TIGHAR (pronounced “tiger”) is the acronym for The International Group for Historic Aircraft Recovery, a non-profit foundation dedicated to promoting responsible aviation archaeology and historic preservation. TIGHAR maintains no collection of its own, nor does it engage in the restoration or buying and selling of artifacts. The foundation devotes its resources to the saving of endangered historic aircraft wherever they may be found, and to the education of the international public in the need to preserve the relics of the history of flight.
Although you must apply in advance to tour Wattisham Airfield Museum, (see website), it is a truly fascinating place. Wattisham Station Heritage, which has operated the Museum since 1991 has gathered artifacts, uniforms and memorabilia telling the story of RAF Wattisham from 1939 to the present day. These are housed in the original Station Chapel, built by the USAAF in 1943. A separate collection of aircraft (under restoration) is housed in a HAS – a Hardened Aircraft Shelter, which is itself a significant historic relic. If you are an aviation enthusiast, it is well worth booking a tour.
From 1943 to 1945, 100 Group, Royal Air Force battled the German nightfighter force both directly and indirectly. Jamming and other countermeasures of both the Luftwaffe radar and radio networks was undertaken using Halifax, Stirling, Wellington, B-17 and Liberator aircraft, whilst long-range nightfighters – mostly Mosquitoes – attacked their opposite numbers. 100 Group Association is open to all who served in 100 Group, and regular newsletters and Reunions keep their unique spirit alive. 29 Squadron, equipped with the Mosquito, was a wartime member of 100 Group.
307 Squadron Project has been formed more than 70 years after the South-West of England was protected by the Polish night-fighter squadron. It is a non-profit British-Polish organisation that has been established to promote the role and carry out further research on the Polish 307 Squadron (part of the RAF) known as the ‘Lwow Eagle Owls’ The project was founded by Michael Parrott, Marcin Piórkowski and Andrzej Michalski who run the project in their spare time.The project is a also an extremely positive link between our two nations.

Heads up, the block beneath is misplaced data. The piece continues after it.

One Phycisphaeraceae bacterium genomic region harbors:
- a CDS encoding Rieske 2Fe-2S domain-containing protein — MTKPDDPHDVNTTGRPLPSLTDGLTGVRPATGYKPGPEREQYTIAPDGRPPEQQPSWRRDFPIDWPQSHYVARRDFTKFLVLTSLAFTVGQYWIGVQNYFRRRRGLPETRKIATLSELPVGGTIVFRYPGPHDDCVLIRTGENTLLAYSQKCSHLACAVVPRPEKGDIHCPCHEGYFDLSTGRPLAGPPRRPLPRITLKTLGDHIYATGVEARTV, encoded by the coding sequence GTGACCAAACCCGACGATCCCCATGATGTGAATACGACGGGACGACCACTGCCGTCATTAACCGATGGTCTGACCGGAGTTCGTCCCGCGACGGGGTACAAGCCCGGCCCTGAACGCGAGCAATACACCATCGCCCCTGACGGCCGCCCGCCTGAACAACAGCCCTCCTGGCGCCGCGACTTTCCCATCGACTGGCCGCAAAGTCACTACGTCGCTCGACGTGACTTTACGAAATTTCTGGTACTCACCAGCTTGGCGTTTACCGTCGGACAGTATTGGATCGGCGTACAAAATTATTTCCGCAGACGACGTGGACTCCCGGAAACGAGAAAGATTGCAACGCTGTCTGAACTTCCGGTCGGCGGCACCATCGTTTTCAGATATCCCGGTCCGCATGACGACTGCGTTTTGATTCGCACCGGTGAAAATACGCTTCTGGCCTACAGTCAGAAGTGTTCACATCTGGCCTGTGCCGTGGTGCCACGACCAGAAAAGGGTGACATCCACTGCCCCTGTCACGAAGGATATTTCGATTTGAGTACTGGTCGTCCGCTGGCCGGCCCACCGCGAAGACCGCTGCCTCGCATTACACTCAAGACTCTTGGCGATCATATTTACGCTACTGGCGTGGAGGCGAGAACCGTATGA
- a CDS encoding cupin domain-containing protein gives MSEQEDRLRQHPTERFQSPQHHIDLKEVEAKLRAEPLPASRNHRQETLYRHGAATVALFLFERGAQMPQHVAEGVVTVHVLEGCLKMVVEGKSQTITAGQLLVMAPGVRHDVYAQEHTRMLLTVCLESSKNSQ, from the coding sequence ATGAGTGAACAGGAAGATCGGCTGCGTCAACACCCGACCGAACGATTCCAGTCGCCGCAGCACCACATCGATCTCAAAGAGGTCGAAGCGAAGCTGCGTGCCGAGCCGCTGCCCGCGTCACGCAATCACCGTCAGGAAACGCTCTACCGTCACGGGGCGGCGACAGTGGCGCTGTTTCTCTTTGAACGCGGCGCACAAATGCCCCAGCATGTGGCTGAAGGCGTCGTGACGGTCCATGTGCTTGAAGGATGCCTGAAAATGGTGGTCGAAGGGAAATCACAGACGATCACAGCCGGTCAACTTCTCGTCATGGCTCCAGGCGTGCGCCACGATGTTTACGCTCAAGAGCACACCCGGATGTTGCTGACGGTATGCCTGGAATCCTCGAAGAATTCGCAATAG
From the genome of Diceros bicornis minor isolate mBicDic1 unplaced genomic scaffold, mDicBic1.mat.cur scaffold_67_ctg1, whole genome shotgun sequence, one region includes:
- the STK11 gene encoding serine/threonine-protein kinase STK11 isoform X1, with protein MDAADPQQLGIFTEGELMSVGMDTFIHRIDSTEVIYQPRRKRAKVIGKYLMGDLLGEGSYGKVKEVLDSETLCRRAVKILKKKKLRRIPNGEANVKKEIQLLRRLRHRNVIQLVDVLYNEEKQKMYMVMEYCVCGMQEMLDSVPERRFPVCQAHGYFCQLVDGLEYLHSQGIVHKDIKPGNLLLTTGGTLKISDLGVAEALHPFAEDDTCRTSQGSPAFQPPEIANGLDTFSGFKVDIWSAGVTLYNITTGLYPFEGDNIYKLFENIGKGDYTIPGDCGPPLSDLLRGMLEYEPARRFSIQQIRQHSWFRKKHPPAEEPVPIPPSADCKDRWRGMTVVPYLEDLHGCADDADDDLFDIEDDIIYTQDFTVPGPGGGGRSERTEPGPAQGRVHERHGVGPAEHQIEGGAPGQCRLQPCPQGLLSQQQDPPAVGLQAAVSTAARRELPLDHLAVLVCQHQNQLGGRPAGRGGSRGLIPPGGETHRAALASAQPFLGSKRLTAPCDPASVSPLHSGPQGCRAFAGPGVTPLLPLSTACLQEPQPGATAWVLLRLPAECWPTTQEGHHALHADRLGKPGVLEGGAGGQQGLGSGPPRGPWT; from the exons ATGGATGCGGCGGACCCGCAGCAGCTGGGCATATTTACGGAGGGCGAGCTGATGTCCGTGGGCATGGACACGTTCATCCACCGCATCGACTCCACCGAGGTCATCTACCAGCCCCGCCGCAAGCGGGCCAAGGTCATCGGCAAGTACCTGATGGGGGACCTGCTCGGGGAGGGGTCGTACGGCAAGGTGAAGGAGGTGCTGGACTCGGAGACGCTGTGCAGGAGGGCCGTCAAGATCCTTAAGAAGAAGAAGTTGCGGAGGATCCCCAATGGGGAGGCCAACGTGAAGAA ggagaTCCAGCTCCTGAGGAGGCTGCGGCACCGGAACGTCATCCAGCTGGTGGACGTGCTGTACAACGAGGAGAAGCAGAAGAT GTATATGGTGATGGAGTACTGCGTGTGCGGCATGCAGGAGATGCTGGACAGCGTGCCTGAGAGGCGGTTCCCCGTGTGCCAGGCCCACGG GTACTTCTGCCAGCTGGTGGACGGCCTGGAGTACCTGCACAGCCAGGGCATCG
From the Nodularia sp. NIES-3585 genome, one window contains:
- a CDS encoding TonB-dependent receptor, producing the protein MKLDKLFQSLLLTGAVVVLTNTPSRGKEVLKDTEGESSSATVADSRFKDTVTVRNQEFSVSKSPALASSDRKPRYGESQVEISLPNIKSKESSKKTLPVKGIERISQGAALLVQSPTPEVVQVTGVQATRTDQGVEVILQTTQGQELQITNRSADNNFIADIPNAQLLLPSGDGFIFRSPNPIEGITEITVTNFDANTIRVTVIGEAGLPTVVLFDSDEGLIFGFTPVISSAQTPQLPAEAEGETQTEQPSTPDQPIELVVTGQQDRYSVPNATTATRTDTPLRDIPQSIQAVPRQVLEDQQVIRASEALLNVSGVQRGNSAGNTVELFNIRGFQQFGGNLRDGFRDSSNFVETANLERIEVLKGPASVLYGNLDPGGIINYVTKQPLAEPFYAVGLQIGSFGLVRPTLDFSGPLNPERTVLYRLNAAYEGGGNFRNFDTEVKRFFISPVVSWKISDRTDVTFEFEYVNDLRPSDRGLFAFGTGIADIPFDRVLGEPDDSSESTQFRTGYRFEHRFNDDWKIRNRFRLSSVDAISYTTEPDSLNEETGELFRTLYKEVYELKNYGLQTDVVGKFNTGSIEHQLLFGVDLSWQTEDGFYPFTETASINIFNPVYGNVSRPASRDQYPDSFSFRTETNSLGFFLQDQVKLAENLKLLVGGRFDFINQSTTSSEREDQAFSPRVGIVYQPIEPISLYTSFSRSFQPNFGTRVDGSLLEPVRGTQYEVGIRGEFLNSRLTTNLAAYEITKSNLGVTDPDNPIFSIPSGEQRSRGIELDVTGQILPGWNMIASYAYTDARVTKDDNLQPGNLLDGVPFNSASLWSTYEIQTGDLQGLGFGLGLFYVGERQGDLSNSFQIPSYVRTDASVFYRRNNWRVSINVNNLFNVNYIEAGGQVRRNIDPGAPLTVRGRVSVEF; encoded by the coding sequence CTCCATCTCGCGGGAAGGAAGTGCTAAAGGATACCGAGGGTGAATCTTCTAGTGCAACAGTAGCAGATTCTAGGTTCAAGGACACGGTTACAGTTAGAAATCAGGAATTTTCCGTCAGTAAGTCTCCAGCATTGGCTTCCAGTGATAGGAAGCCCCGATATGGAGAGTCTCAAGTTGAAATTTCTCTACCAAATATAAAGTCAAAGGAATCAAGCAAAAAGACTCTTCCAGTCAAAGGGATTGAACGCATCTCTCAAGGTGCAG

627 Squadron In Retirement. Although a very short-lived squadron in Royal Air Force terms (November 1943 – October 1945), 627 Squadron took part in many daring, low-level operations, precision marking high-value targets for the Lancasters of No. 5 Group, Royal Air Force. During its operational life, 627 was exclusively equipped with the de Havilland Mosquito. Indeed, our promotional video on our home page (4 mins long, and filmed in August 1944) features 627 Squadron in action. Despite their short existence, the Squadron Association, 627 Squadron In Retirement, is a very active one.
81 Squadron was formed as a training unit of the Royal Flying Corps in 1917. Disbanded at the end of World War One, when reformed it spent the vast majority of its existence as an RAF squadron away from the U.K. During World War Two it flew Hurricanes in Russia, and Spitfires in Italy and the Far East. Perhaps it is best known for a unique feat. 81 Squadron launched the last RAF operational sortie of a Spitfire (a Mk XIX, on 1 Apr, 1954), and also the last Mosquito sortie (a Mk. 34a, on 15 December, 1955) both during the Malayan Emergency. The Squadron Association exists ‘to further the unique bonds of fellowship and friendship found on the squadron’.
One of the most distinguished Royal Air Force squadrons, with a history stretching over 92 years (including its time as an RFC unit), XXV (Fighter) Squadron flew FE2 and DH4 aircraft during World War One, and was a dedicated nightfighter unit during the Battle of Britain with Blenheims and Beaufighters. Starting its association with the Mosquito in 1942, it flew NF.II, FB.VI, NF.XVII, NF.30 and the NF.36. The Mosquito NF.36 was flown postwar, from September 1946 to August 1951, from RAF West Malling. When disbandment came in 2008, 25 Sqn was flying the Tornado F3.
Blogs and Websites
Started in 1996, The Mosquito Page contains, amongst other things, a list of all of the surviving Mosquitoes, a production list, a list of Mosquito books and magazine/journal articles as well as a forum dedicated to the Mosquito.
The idea behind ‘Jets Of The Cold War’ is to build up a site that contains information, images, links, resources etc. relating to aircraft from the Cold War era. Aircraft featured are from both sides of the Iron Curtain. Features and articles written by guest experts are always welcome.